Like Sony, Microsoft knew in advance that its next-gen flagship would be significantly more expensive than other consoles at launch. The American company’s response was to launch two devices: Xbox Series X and Xbox Series S.
The idea is that the former is an option for those who want a premium experience, with games running at a higher resolution and more visual effects, while the latter is a device for those who don’t want to spend a lot, but still want to. New generation console..
What are the pros and cons of the S Series? Is it worth buying one? Let’s analyze.
The Series S has an official MSRP of R$2,649, which is a great deal. A PS5 or Series X can easily cost twice as much, and stores usually have lower prices on offer.
- Lowest price now: R$2023.12*
- Lowest price in the last 6 months: R$ 1690.41*
- Lowest price among used ones: R$1999**
* According to the data BuscapéConsultation 7/2/2022.
** According to the data Price marketConsultation 7/2/2022.
support for years to come
The price of the Series S is attractive, but it is possible to find other consoles in the same range. For example, the PS4 has a huge library full of great games. However, with the PS4’s days numbered, the trend is to see fewer and fewer games make it to the last-gen Sony console.
On the other hand, the Xbox Series S is the newest console. This means that it will receive games for several years. Also, games run at higher frames per second than the same games on last generation consoles. Some notable titles are:
- Ring of Elden
- Forza Horizon 5
- Halo Infinite
- It takes two
- Gear box 5
While the Series S still doesn’t have as many games as last-gen consoles, that’s not much of a problem due to backwards compatibility: Xbox One and even Xbox 360 games run flawlessly on the Series S, a feature unmatched by the competition. has so much Well done (PS5 doesn’t play PS3 games and Switch doesn’t have backwards compatibility). These titles include:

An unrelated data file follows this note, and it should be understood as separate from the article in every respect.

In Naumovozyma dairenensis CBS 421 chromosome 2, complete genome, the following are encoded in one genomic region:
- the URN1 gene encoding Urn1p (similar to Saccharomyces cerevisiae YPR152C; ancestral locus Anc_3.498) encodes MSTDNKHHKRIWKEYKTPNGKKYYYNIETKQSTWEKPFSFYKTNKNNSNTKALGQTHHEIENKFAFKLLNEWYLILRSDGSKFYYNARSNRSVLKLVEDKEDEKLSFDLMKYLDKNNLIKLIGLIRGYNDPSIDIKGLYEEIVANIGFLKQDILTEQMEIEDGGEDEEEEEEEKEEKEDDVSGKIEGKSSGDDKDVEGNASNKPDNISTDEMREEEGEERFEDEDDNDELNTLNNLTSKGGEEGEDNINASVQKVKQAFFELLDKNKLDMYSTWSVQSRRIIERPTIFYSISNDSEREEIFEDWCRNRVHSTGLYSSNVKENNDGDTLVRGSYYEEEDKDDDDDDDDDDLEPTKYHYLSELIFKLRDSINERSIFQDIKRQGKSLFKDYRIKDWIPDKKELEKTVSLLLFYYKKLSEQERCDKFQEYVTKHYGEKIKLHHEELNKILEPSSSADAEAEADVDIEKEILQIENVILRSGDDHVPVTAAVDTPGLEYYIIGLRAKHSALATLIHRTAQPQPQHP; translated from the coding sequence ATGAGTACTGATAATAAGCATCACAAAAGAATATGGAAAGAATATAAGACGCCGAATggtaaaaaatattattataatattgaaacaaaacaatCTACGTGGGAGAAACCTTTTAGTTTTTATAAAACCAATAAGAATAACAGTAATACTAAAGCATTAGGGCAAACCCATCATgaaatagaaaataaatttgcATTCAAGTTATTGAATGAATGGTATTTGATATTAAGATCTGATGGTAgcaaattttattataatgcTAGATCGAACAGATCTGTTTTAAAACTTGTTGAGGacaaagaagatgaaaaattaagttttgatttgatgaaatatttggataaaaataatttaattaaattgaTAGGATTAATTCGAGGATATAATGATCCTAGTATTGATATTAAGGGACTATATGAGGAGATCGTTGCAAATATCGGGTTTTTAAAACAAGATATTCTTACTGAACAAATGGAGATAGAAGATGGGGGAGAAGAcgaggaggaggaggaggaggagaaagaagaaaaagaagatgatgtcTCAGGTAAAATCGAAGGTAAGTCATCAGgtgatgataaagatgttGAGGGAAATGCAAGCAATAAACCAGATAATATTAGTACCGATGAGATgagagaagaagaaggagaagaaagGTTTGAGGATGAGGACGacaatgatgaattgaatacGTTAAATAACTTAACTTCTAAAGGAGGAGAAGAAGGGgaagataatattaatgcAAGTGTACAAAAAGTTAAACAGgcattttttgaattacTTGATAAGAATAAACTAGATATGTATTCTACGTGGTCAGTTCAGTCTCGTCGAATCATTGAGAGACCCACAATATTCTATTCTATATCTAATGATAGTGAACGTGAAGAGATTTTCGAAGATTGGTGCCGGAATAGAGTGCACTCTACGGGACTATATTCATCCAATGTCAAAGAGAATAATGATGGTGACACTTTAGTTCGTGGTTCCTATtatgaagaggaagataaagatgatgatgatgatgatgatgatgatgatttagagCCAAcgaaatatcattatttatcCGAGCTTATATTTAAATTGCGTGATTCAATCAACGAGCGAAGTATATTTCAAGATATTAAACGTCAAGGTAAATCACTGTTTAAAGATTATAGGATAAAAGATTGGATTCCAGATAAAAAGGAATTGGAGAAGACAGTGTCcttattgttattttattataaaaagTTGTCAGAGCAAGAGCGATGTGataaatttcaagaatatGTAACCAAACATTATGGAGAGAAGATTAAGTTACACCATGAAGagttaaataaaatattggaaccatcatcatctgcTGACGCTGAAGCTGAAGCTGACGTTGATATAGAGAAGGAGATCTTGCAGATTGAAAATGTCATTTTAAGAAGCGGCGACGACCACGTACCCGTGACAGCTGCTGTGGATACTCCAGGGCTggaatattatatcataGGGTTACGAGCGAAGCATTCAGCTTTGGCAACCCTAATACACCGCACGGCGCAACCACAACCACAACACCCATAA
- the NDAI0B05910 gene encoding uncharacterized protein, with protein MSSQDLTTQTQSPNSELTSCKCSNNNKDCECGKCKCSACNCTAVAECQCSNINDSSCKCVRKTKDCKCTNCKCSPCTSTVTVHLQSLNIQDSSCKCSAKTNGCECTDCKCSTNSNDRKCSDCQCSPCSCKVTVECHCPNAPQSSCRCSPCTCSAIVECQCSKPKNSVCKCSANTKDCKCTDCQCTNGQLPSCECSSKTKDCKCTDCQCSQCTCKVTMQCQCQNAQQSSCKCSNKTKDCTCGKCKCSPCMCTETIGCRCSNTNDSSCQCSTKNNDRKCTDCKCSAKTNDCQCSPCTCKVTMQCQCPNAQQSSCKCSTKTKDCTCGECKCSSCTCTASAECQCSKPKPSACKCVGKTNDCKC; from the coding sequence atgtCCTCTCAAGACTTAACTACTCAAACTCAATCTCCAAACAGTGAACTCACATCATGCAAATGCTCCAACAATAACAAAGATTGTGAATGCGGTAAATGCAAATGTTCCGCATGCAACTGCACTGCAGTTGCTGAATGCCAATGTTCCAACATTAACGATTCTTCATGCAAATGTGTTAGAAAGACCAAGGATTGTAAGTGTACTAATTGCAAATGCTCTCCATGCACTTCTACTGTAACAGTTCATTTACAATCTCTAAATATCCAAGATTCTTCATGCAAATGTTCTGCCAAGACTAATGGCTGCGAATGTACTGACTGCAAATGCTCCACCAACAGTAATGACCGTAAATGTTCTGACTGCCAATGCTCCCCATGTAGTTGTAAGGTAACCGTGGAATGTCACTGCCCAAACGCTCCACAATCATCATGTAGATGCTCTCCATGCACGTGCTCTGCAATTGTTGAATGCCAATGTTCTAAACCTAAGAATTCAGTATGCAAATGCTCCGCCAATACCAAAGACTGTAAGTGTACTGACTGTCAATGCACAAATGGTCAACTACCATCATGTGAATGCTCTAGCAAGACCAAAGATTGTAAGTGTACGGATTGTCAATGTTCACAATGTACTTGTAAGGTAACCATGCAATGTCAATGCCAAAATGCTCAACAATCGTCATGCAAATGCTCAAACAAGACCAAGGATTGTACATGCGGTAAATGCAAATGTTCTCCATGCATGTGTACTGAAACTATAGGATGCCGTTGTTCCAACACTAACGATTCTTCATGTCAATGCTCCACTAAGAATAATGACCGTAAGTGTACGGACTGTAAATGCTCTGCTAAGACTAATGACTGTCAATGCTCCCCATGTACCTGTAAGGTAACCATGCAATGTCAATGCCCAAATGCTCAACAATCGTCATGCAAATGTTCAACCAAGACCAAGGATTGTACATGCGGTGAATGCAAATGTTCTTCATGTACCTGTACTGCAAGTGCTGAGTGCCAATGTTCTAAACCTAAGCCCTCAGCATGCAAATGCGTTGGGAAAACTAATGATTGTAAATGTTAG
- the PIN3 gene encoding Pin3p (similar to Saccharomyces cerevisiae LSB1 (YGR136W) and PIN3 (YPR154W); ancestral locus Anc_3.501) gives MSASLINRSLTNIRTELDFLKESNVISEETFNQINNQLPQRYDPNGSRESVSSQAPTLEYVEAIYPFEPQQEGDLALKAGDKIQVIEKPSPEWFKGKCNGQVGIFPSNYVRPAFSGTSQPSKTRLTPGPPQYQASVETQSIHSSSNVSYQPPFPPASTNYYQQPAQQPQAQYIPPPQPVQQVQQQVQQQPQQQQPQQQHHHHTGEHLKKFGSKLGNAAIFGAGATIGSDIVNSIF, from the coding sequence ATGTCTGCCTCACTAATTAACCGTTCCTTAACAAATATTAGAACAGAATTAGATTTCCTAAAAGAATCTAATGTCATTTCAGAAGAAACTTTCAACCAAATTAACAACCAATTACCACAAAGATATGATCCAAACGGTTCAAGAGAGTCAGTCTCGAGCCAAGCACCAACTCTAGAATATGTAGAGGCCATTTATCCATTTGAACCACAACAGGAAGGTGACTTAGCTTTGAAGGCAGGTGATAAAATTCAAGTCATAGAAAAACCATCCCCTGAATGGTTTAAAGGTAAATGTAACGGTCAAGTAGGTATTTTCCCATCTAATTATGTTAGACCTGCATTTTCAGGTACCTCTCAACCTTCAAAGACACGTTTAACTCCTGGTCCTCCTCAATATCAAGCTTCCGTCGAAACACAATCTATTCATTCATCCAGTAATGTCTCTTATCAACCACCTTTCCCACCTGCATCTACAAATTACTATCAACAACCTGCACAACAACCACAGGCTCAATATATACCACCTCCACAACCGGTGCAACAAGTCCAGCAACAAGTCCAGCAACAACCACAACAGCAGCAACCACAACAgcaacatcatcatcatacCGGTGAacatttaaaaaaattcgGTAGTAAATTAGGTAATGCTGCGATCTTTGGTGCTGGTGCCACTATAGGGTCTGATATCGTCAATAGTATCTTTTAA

- Red Dead Redemption 2
- The Witcher 3: Wild Hunt
- Monster Hunter: World
- fall 4
Today, it’s impossible to talk about any Microsoft platform without mentioning GamePass as a positive point. For R$29.99 per month, you have access to a huge library of games, including new releases.
Sony recently updated its PlayStation Plus plans to compete with Game Pass, but it still has a lot of room to improve to compete with Microsoft’s alternative.
(For a full list of titles on Game Pass and supported by Series S, click here and then click to filter by console games).
The Xbox Series S has significantly lower hardware compared to its older sibling, the Series X, especially when it comes to the graphics chip. In practice, this means that games run at a lower resolution, in addition to having fewer visual effects like ray tracing (it’s still supported, but it’s become common for the feature to not be active in certain games).
Also, when playing Xbox One titles, the Series S will run the Xbox One S versions, not the Xbox One X versions (yes, the device names are confusing), meaning higher resolutions or frame rates with more fluidity may not be available in backwards compatibility.
There is no disc player
Physical game media is worthless, but many people still buy physical games, both new and used (after all, there is a used market and sometimes better deals on discs). The Xbox Series S, however, doesn’t have a drive, and the console only has 500GB on the SSD (of which less than 400GB is available to the user).
In addition, to expand the memory of the device, only buying a specific SSD that Microsoft itself sells – buying a regular SSD will not work. It’s worth noting that Xbox One, Xbox 360 and original Xbox games can still be downloaded and played from an external hard drive, but next-gen titles only work on the internal SSD (but can be saved to and transferred back to the hard drive).
For people with good internet connections, this may not be a big deal. Nevertheless, this is something to remember.
Overall, the Series S is a great option for those looking to invest in the latest generation of consoles without compromising too much on their home budget. However, the device has some limitations and you should consider them before making a decision. What do you think?